Oklahoma State Representative Justin Humphrey made a second maneuver called SB 1522 to reduce the penalties in Oklahoma’s anti-cockfighting law. However, the Oklahoma House of Representatives chose to not act upon the measure. As SB 1522 failed to pass the in the Oklahoma State House by a deadline of April 28, it is no longer viable. Humphrey’s initial measure, HB 3283 which sought to make cockfighting violations the price of a speeding ticket, met the same fate in early May 2022.
Drew Edmonson, former four-term Oklahoma Attorney General stated, “Local law enforcement won’t waste time making arrests of perpetrators of animal cruelty if the law provides for anemic penalties.” Edmonton defended the anti-cockfighting law in state court after voters approved the measure in 2022.
Edmonson also serves as the national co-chair of the National Law Enforcement Council for Animal Wellness Action and the Animal Wellness Foundation. “Cockfighting is a legally and morally settled matter in Oklahoma, and this debate initiated by Rep. Humphrey is not one that Oklahoma should engage in any longer,” he added.
Humphrey, R-Lane proposed SB 1522 to keep legitimate game fowl breeders out of jail and to increase the revenue of rural Oklahoma’s economy. Breeders who supported Humphrey’s efforts stated that raising game fowl and selling the birds overseas provided an estimated USD 4 million in revenue in rural Oklahoma.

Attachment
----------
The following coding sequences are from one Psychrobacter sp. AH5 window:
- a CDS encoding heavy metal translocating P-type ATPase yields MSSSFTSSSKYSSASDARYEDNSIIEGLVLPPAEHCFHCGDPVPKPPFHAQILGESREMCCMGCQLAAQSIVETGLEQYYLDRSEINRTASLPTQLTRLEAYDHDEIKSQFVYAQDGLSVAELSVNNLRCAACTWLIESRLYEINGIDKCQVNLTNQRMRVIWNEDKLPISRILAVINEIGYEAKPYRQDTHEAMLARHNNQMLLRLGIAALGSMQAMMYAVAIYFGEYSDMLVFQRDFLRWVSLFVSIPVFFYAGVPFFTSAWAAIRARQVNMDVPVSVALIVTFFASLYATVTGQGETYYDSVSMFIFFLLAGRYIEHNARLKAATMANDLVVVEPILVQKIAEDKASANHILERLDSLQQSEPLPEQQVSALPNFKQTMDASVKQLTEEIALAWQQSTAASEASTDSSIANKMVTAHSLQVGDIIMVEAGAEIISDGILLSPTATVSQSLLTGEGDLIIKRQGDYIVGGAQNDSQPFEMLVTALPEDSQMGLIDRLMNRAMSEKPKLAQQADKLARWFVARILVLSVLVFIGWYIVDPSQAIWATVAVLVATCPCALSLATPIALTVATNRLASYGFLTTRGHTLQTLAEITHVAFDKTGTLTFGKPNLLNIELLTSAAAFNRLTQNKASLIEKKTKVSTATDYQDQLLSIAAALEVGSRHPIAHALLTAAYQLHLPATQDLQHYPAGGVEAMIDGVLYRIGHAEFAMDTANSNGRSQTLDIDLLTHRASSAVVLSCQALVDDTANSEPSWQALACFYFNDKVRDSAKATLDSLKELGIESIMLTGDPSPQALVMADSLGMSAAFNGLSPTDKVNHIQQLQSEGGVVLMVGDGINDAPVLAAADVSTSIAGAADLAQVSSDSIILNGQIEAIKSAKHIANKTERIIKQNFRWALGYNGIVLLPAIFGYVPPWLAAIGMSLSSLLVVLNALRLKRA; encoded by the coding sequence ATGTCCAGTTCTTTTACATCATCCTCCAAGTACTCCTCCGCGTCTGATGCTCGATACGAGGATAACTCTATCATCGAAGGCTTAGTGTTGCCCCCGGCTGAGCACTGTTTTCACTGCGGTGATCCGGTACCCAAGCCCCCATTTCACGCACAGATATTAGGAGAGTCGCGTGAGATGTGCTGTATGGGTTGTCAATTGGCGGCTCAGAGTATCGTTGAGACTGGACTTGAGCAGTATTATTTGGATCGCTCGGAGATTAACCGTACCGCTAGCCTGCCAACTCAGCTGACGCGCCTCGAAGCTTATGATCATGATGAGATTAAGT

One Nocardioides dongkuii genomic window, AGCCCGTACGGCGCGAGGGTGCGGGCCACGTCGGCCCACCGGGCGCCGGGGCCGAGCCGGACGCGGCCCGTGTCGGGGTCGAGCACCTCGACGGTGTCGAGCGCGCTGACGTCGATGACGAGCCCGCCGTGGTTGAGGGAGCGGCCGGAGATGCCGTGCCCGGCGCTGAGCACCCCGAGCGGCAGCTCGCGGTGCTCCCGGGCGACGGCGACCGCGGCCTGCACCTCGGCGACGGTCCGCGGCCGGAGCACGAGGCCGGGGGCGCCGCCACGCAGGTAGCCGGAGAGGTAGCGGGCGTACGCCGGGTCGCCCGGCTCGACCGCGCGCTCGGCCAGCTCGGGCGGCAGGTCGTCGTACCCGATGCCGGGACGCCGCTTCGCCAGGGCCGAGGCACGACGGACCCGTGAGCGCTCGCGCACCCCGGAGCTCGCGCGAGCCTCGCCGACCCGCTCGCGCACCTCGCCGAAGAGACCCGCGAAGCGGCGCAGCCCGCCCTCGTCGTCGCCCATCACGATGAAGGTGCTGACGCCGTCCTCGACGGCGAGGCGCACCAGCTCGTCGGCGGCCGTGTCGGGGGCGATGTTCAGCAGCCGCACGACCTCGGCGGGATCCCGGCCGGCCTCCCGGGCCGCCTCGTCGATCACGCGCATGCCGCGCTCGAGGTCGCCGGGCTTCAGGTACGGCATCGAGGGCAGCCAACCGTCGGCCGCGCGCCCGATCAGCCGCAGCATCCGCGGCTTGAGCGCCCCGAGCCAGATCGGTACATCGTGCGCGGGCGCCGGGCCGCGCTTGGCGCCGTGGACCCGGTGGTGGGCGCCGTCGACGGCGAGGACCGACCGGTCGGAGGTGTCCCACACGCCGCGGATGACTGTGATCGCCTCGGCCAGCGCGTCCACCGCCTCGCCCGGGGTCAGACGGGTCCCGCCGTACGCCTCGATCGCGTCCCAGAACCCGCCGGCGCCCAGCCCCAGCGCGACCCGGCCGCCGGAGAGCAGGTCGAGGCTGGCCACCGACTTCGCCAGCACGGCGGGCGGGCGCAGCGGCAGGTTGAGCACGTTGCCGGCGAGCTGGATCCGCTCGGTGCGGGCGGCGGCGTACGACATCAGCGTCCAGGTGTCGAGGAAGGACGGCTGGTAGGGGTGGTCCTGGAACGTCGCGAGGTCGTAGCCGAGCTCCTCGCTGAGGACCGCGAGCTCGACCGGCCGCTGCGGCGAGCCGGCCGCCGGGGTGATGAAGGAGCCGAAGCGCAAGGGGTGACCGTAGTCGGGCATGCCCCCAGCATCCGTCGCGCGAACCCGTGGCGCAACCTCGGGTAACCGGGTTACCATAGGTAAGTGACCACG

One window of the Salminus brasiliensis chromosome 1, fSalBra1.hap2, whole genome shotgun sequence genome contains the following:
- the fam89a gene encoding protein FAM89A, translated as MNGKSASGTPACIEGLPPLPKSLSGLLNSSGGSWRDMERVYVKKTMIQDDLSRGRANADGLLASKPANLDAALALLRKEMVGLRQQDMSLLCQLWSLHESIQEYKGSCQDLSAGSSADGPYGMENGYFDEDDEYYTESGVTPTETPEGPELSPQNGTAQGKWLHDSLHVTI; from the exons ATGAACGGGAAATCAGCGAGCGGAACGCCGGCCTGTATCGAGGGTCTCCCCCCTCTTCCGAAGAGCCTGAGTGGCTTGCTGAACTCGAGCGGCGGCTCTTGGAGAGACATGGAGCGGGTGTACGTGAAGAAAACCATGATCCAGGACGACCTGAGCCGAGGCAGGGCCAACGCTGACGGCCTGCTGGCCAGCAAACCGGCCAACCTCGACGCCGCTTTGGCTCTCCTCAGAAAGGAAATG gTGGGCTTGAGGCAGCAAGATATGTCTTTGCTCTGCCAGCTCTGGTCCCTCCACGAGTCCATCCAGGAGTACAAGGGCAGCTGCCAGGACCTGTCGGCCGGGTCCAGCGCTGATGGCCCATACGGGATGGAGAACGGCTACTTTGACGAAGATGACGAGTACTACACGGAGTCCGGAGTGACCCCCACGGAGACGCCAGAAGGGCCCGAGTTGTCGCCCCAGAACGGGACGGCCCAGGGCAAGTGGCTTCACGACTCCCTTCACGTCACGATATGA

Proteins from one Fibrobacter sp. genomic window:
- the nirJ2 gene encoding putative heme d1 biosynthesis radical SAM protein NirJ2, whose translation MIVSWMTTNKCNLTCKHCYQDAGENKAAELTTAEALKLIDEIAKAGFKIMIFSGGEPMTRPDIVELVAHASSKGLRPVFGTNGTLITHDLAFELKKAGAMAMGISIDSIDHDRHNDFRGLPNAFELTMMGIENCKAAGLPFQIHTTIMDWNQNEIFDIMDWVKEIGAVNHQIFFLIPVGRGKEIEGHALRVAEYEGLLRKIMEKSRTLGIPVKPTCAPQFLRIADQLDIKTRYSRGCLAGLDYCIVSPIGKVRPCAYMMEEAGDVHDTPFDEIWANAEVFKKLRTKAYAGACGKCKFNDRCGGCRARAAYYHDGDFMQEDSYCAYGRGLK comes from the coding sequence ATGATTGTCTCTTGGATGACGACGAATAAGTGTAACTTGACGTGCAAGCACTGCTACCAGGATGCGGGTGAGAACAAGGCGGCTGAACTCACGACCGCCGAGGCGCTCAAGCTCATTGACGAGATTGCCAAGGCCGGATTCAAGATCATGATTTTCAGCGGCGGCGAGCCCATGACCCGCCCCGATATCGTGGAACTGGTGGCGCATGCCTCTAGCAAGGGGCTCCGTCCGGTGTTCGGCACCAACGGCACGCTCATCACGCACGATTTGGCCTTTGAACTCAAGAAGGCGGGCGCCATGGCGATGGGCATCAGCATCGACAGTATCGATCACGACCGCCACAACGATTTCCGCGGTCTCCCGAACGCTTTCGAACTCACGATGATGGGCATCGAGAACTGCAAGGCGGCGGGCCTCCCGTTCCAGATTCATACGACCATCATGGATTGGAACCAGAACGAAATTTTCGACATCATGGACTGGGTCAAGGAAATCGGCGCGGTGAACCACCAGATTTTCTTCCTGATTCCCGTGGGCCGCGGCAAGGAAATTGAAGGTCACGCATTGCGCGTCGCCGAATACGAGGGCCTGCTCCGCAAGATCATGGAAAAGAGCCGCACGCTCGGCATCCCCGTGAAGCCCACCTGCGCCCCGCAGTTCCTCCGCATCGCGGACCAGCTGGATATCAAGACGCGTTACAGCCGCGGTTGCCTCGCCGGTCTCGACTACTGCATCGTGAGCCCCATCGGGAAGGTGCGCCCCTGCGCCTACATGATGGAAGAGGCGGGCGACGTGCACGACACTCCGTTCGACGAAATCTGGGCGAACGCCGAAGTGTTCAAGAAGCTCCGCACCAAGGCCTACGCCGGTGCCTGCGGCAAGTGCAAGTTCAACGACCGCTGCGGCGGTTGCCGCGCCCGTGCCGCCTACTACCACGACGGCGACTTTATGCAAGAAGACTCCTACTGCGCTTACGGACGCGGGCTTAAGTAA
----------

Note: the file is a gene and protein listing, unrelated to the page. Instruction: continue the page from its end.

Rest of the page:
During the initial proposal of SB 1522, Cynthia Armstrong, the Oklahoma state director for the Humane Society of the United States said, “It’s all part and parcel of the same criminal enterprise. The FBI investigates animal fighting as a crime against society – there’s a lot of human violence that goes on at these events. They’re really gruesome. There’s narcotics trafficking often associated with this activity… It’s so outside the norm of our Oklahoma values. We have one of the best cockfighting laws in the nation, and it’s just bizarre that he wants to weaken it and bring cockfighting and the breeding of gamecocks back to Oklahoma. That would be going in the wrong direction.”
It is worth noting that since Congress methodically outlawed cockfighting everywhere in the US and made it a felony, no other state legislature has weakened its anti-cockfighting law in decades.
Wayne Pacelle, president of the Center for a Human Economy praised the Oklahoma House of Representatives for its decision to dismiss the decriminalization of cockfighting. “Kudos to Oklahoma lawmakers for recognizing a pro-cockfighting bill as a horrible idea for the state. If this misguided legislation had passed, Oklahoma would become a magnet for cockfighters, conducting animal cruelty, illegal gambling, drug trafficking, money laundering, and attempting to corrupt law enforcement,” he stated.